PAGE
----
Public Space
Public Life
COVID 19

Copenhagen
Helsingør
Horsens
Svendborg

What can be said about Covid-19 that hasn’t been said already? Rather than simply talking and writing about the pandemic, we at Gehl want to share the lived experience of it. We’ve worked with over 80 surveyors across 4 Danish cities to observe and understand how public spaces are serving the very unique needs of our communities during the pandemic’s lockdown and reopening phases. Scroll down to see results and download the reports.

During LockdownMarch - April
March - April

Lockdown

In Denmark, as in several countries, large parts of society including schools, civic and cultural institutions and workplaces were closed, resulting in almost everyone spending more time at home. When Danes did venture outside, it was most often to shop for food, take a walk, or exercise.

For around a month, everyday life for most Danes became completely different. It was clear that the way most people moved around and spent time in the cityhad changed. But how? The results in Report 1 serve as a ‘baseline’ for how the city functioned when only the most fundamental elements of society, community, and family life remain open.
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1
There has been a significant drop in downtown activities - especially on commercial shopping streets.
2
The city is being used more for recreation, play, and exercise.
3
Use of public space is more or less the same as before, while movements from A to B (and mobility) have decreased significantly.
4
Local places that already offer a public activity (such as a playground) are even more popular than before.
5
Some places are too popular where social distancing rules are difficult to follow.
6
The search for essential outdoor and climatic human needs is now more valuable.
7
New activities and forms of urban life are emerging in many cities - our public spaces are being used like never before!
8
More children and older people are using the city's space than before.
9
Women use public space differently than men. Women are often seen in pairs, and men are often seen alone or in groups of 4+.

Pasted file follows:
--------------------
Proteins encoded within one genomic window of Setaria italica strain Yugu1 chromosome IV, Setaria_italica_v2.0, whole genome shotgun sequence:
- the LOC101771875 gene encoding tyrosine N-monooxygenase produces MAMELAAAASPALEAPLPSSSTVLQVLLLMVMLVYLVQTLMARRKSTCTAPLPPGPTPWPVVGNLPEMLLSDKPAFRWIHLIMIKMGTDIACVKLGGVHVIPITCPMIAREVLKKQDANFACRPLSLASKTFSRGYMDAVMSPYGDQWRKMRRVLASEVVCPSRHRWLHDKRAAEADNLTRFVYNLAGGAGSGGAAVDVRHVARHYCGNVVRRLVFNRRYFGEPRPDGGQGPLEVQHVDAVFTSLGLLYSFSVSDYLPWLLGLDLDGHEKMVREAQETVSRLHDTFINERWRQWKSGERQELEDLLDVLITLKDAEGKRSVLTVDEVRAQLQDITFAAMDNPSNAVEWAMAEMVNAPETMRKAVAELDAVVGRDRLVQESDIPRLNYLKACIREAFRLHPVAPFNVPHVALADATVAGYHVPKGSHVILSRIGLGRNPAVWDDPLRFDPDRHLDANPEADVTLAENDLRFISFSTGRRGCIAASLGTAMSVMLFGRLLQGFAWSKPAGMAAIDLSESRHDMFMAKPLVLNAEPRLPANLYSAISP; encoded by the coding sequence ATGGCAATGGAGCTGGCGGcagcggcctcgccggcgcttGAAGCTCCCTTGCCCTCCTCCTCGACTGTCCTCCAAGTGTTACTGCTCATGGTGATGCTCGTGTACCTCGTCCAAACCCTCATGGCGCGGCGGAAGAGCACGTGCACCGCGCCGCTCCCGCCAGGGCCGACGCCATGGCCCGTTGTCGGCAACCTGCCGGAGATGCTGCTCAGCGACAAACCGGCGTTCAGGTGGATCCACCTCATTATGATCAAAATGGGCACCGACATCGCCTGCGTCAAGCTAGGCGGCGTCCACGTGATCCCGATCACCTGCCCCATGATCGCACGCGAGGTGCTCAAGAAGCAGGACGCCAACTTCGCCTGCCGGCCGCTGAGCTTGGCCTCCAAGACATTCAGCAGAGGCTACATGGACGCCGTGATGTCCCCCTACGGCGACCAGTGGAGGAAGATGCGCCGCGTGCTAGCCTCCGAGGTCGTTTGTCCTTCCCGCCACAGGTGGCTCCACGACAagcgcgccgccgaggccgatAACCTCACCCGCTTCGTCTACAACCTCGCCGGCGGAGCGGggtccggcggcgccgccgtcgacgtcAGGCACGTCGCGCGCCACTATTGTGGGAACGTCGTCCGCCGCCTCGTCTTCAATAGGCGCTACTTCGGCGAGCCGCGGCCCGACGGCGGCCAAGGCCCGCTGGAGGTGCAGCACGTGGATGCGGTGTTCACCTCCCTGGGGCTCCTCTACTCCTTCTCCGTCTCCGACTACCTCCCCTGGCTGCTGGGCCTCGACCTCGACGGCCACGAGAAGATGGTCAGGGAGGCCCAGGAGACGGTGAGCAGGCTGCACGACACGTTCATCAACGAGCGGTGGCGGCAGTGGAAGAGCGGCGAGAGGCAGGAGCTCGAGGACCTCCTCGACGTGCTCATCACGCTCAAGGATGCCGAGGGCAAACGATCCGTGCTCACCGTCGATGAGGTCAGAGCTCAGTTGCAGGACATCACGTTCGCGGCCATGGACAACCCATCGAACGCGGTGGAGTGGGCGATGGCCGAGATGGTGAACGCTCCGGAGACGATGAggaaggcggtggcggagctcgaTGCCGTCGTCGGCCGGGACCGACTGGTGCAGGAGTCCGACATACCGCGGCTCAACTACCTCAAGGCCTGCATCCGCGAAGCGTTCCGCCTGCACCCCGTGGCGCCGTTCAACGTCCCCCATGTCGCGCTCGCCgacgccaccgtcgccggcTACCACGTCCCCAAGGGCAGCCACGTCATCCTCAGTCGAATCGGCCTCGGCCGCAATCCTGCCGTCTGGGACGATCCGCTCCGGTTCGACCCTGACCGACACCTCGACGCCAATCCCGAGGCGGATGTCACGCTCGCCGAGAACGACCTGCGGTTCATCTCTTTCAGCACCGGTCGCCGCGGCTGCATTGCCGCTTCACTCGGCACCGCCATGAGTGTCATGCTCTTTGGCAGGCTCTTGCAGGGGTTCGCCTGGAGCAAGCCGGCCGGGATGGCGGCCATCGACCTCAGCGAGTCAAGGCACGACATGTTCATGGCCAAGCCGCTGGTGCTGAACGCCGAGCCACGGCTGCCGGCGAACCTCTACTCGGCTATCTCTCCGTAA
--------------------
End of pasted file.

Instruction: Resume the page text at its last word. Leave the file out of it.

10
Overall mobility has decreased in the city, but pedestrian movement is increasing in neighborhoods outside of the city center.
Re-opening April - July
April - July

Re-opening

In May, the Danish Government decided to gradually lift restrictions on certain segments of society, initiating what we now refer to as reopening. At this point in time, many people had begun to form new social habits and had adapted and perhaps gotten used to issues such as working permanently from home.

The results in Report 2 show that activity in the observed cities had begun to increase - but in a new way compared to pre-lockdown activity. Activity, was in fact, still lower than the lowest levels measured throughout winter time, whilethe elderly and children were more visible in public space than ever before.
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1
The city center is almost back to normal activity (but in a different way).
2
There has been a redistribution of users in public spaces - more kids and elderly.
3
Local neighbourhoods gained popularity during lockdown, and continue to do so.
4
Redistribution of activities, more play and exercise.
5
The neighbourhoods that offered a mix and diversity of amenities seemed to be more popular.
6
People talking in public spaces have increased and people seem to be more likely to reach out to strangers.
7
Physical distancing seems hard when the perception of safety is high and there are few crowds.
8
Willingness to use a car has increased, but walking and biking even more.